Why Exhibit, Why Attend America’s Beauty Show by Cosmetologists Chicago
America’s Beauty Show (ABS) is the force that runs the not-for-profit association Cosmetologists Chicago (CC). With more than 17,500 members, CC supports all segments of the professional beauty industry – students and schools, salon/spa owners, salon professionals, independent contractors, distributors and manufacturers.
Paul Dykstra, CEO, started with CC/ABS in 1986 and took over full management leadership in 1997. We asked him to talk about the value of attending and exhibiting at ABS and the many ways CC and ABS, together, support the professional beauty industry.
MODERN SALON: In your experience, why do you think it’s important that manufacturers start or continue to have a presence at ABS?
Paul Dykstra: In a conversation with a salon owner, someone who owns several very successful locations, he talked about how his team utilizes a trade show. He said they get on the floor and they immediately look for the vendors that are carried in their salons…and if those manufacturers aren’t at a show, they wonder why they should be carrying that line. Exhibitors can get too internalized; this show is not just to find new customers but also to reinforce their brand value.
Also, even though our show is cash-and-carry, it’s a professional exhibition, and it is still the most cost effective method of finding leads. When manufacturers opt not to be there, they are missing a huge opportunity to reinforce their relationships with the beauty professional. We’ve invested in making it easy for them to scan an attendee’s badge which contains all the information they need to reach out.
We are very interested in finding out what the show attendees have to say and we do post-show surveys to ask about their experience and what they were hoping to accomplish, what brands they wanted to see, which they’d like to see in the future, etc. Interestingly, if a manufacturer who had always had a big presence at the show has opted out for a couple years, the attendees don’t request them anymore. That is very telling.
MS: How can attendees get the most out of being at the show?
PD: We have about 37,000 bodies walking through and approximately 50% annually who have never been at the show before. Most will visit at least twice during the show.
The resources from the show have enabled us to come up with new tools that allow attendees to virtually walk the show, and plan in advance before they physically walk through the doors. They can see who will be there, what they’ll be selling, what educators they are bringing in. It is an enormous building with so much to be seen on the exhibit floor alone and then we add in 70 workshops and 110 more for product knowledge plus two stages on our exhibit floor, each rotating educators on the hour, not to mention walking down the aisles to see another 50 stages with educators. Well, if you haven’t planned ahead, you could get overwhelmed instead of showing up with a purpose and a plan.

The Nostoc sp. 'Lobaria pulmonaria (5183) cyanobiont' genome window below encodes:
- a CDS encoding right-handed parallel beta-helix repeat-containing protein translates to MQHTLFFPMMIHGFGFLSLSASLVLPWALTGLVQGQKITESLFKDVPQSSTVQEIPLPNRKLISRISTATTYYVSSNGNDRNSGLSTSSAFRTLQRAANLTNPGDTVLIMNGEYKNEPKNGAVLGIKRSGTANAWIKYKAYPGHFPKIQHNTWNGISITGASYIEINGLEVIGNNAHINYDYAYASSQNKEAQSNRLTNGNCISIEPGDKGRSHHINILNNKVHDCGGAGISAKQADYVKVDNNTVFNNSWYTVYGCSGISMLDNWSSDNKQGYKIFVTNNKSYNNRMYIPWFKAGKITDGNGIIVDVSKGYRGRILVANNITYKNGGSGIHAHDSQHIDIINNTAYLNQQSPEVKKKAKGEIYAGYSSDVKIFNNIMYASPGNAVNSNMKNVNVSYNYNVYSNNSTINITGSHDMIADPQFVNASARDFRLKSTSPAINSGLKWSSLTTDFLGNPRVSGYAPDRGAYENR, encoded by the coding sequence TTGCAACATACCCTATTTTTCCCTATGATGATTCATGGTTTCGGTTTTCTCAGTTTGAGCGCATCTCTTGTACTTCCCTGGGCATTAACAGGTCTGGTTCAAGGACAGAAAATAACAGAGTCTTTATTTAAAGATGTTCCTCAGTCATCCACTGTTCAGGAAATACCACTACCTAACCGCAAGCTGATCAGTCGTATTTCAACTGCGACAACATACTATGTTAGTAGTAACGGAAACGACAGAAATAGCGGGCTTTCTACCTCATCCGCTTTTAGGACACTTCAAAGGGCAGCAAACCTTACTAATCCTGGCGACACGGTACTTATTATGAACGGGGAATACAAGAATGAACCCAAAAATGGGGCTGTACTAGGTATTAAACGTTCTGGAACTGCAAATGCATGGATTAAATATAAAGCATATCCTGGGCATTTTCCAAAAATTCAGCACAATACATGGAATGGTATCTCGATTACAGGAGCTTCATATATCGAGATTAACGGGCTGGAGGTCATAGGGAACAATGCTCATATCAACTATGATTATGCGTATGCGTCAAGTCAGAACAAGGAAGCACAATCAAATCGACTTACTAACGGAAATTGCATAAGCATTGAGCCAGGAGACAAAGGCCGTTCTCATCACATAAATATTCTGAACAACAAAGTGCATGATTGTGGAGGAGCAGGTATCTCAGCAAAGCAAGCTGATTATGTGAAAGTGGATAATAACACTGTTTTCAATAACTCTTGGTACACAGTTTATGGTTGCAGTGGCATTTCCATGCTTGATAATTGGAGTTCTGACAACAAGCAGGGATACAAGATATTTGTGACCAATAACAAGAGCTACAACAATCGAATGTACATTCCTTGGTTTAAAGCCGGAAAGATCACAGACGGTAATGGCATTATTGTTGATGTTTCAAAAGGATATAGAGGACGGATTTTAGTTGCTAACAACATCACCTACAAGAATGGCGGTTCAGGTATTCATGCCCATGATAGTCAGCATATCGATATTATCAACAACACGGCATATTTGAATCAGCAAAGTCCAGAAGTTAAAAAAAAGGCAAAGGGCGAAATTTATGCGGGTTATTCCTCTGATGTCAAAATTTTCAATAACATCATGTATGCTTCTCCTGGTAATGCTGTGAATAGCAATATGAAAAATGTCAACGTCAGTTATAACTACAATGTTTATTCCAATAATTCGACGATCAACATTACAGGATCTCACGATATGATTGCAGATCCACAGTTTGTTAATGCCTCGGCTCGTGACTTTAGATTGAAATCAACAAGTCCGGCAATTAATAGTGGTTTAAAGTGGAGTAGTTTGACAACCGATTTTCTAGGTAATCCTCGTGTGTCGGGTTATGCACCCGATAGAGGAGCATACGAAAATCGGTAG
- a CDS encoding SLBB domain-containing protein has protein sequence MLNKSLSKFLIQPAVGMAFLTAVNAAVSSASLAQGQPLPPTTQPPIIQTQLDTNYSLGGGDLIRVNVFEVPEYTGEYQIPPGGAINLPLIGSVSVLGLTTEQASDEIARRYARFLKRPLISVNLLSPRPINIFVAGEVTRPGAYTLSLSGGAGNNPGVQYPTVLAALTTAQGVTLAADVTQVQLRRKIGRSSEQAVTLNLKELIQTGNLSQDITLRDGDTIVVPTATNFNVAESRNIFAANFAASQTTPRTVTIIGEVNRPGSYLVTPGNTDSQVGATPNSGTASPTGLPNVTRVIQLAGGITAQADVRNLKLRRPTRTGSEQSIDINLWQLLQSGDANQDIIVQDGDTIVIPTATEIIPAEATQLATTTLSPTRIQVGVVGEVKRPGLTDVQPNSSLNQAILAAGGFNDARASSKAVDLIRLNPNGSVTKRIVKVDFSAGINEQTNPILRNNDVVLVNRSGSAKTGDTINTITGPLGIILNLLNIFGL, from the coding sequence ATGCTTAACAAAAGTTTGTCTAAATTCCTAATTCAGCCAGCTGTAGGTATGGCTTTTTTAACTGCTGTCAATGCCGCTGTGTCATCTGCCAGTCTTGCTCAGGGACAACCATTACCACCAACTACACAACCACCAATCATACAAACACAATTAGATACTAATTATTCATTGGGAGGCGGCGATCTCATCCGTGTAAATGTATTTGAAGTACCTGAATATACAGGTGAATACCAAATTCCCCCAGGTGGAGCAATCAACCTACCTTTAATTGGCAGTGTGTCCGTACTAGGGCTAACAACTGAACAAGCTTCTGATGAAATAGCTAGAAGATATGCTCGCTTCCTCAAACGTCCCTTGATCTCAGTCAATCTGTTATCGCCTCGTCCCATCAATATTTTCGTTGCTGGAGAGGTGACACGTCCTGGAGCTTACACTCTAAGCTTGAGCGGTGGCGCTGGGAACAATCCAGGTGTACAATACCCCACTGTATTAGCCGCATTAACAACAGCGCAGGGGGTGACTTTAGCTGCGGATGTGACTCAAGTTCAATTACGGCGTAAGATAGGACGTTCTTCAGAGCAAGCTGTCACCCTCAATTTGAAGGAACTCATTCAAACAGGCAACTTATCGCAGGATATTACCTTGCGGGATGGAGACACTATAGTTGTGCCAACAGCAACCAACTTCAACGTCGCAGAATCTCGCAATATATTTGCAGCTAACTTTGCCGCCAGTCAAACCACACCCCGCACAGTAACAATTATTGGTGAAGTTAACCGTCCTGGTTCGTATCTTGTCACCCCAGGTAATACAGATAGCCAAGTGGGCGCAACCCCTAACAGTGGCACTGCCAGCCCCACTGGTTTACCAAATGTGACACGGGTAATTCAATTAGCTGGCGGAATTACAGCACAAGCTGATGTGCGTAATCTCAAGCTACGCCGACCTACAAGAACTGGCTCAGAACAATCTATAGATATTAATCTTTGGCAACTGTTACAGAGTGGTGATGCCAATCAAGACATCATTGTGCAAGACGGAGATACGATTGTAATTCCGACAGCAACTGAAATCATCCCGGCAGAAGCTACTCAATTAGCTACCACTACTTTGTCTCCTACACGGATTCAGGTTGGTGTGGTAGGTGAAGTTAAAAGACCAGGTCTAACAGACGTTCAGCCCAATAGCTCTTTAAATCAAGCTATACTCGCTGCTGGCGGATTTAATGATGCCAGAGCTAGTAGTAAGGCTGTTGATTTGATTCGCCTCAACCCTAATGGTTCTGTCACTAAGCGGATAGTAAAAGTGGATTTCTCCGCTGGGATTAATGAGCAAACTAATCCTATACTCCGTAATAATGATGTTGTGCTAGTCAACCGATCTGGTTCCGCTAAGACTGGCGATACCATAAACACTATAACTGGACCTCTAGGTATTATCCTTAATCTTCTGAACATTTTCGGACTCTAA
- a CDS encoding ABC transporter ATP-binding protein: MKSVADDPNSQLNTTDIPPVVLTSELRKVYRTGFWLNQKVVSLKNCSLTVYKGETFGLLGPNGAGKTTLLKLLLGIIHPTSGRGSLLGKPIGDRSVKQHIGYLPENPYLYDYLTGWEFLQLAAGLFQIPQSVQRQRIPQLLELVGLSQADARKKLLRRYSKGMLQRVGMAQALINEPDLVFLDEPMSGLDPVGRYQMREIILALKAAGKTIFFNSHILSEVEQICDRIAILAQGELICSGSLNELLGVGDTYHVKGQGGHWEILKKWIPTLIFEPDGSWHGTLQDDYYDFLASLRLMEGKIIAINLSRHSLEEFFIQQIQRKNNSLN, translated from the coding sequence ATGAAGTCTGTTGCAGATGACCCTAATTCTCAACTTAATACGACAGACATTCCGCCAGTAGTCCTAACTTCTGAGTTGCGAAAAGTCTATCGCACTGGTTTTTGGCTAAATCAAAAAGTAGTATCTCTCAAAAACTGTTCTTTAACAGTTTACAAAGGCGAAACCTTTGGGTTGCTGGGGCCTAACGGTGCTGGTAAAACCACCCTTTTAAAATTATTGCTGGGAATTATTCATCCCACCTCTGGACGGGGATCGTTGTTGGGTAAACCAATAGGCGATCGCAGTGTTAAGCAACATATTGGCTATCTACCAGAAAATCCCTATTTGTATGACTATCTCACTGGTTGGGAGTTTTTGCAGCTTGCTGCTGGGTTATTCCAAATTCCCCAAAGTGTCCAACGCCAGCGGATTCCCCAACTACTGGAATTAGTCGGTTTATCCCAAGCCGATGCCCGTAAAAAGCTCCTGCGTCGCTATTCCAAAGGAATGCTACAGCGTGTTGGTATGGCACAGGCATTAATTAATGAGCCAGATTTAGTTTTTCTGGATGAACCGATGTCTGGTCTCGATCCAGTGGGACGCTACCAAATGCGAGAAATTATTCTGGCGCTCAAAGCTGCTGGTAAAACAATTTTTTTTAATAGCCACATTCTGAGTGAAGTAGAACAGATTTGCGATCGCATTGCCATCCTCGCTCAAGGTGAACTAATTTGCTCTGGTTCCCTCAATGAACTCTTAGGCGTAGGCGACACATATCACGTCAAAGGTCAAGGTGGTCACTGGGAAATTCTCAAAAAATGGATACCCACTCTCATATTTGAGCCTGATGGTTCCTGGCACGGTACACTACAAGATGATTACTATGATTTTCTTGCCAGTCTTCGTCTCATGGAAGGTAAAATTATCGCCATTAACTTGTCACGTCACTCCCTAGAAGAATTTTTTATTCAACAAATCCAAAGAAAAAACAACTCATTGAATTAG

MS: What is different about ABS from other industry trade show?
PD: I don’t think a lot of people understand how the financial benefits of the show aren’t funding a private corporation, they are funding the industry, to benefit it and the salon professional. It is a very unique position we have with ABS in that we’re a not-for-profit and specifically focused on the working professional and the salon owner. We fund scholarships, we fund thousands of hours of solid education, we fund regulatory efforts, and we fund our work with the city council so that we can be involved in protecting salons in our marketplace. This past year, for instance, we worked with other industries to make sure that someone who couldn’t pay back their loan wouldn’t lose their license because then they’d lose their livelihood and their ability to pay back the loan goes away. These lobbying and support efforts are funded by the show.
For us as an association, since we support building this marketplace, we don’t understand when a manufacturer doesn’t support us because all the money from the show goes back into viability for the salon industry. Also, because of where we are located, in the Midwest, if a manufacturer isn’t exhibiting, they are missing a chance to connect with about 30 percent of the country.
MS: Finally, please talk about the Beauty Changes Lives Gala happening during ABS.
PD: We are so humbled and so honored that the Beauty Changes Lives Gala is at our event annually and this will be the fourth year. Our industry has been fortunate in the past because of federal funding. People have been able to find a way to go to beauty school as long as their schooling is over the minimum requirement but I don’t think that is going to be here forever. With the Beauty Changes Lives Foundation, when people search for a school, the funding is here. The gala reinforces that charitable need and helps to inform our attendees and manufacturers and remind everyone that our industry needs to pull itself up and to support its growth.